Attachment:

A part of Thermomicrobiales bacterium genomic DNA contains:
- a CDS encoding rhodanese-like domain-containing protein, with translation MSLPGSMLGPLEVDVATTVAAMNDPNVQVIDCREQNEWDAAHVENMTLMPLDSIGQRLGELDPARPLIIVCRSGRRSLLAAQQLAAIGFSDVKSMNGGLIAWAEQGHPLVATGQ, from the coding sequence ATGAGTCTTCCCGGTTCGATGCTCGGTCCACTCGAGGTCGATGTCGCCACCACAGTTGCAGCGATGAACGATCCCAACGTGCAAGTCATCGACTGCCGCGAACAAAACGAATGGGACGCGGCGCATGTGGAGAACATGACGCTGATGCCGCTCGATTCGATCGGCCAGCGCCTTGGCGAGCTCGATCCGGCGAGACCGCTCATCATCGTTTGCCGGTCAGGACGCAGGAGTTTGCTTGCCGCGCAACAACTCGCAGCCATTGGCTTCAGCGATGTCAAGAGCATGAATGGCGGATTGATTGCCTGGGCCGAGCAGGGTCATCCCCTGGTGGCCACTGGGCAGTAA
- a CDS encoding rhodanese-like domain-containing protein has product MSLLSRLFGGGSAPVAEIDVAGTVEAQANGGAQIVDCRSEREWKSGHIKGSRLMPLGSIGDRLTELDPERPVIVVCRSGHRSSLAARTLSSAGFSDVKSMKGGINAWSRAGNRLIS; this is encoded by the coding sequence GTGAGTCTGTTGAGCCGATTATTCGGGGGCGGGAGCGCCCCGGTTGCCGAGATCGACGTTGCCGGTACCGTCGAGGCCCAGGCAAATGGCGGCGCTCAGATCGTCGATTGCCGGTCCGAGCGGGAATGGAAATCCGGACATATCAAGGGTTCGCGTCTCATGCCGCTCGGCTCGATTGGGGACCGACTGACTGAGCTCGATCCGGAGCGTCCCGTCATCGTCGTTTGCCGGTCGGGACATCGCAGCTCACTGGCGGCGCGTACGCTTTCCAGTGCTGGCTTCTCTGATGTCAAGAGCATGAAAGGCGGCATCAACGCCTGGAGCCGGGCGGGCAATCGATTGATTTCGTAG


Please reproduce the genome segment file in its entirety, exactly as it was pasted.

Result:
A part of Thermomicrobiales bacterium genomic DNA contains:
- a CDS encoding rhodanese-like domain-containing protein, with translation MSLPGSMLGPLEVDVATTVAAMNDPNVQVIDCREQNEWDAAHVENMTLMPLDSIGQRLGELDPARPLIIVCRSGRRSLLAAQQLAAIGFSDVKSMNGGLIAWAEQGHPLVATGQ, from the coding sequence ATGAGTCTTCCCGGTTCGATGCTCGGTCCACTCGAGGTCGATGTCGCCACCACAGTTGCAGCGATGAACGATCCCAACGTGCAAGTCATCGACTGCCGCGAACAAAACGAATGGGACGCGGCGCATGTGGAGAACATGACGCTGATGCCGCTCGATTCGATCGGCCAGCGCCTTGGCGAGCTCGATCCGGCGAGACCGCTCATCATCGTTTGCCGGTCAGGACGCAGGAGTTTGCTTGCCGCGCAACAACTCGCAGCCATTGGCTTCAGCGATGTCAAGAGCATGAATGGCGGATTGATTGCCTGGGCCGAGCAGGGTCATCCCCTGGTGGCCACTGGGCAGTAA
- a CDS encoding rhodanese-like domain-containing protein has product MSLLSRLFGGGSAPVAEIDVAGTVEAQANGGAQIVDCRSEREWKSGHIKGSRLMPLGSIGDRLTELDPERPVIVVCRSGHRSSLAARTLSSAGFSDVKSMKGGINAWSRAGNRLIS; this is encoded by the coding sequence GTGAGTCTGTTGAGCCGATTATTCGGGGGCGGGAGCGCCCCGGTTGCCGAGATCGACGTTGCCGGTACCGTCGAGGCCCAGGCAAATGGCGGCGCTCAGATCGTCGATTGCCGGTCCGAGCGGGAATGGAAATCCGGACATATCAAGGGTTCGCGTCTCATGCCGCTCGGCTCGATTGGGGACCGACTGACTGAGCTCGATCCGGAGCGTCCCGTCATCGTCGTTTGCCGGTCGGGACATCGCAGCTCACTGGCGGCGCGTACGCTTTCCAGTGCTGGCTTCTCTGATGTCAAGAGCATGAAAGGCGGCATCAACGCCTGGAGCCGGGCGGGCAATCGATTGATTTCGTAG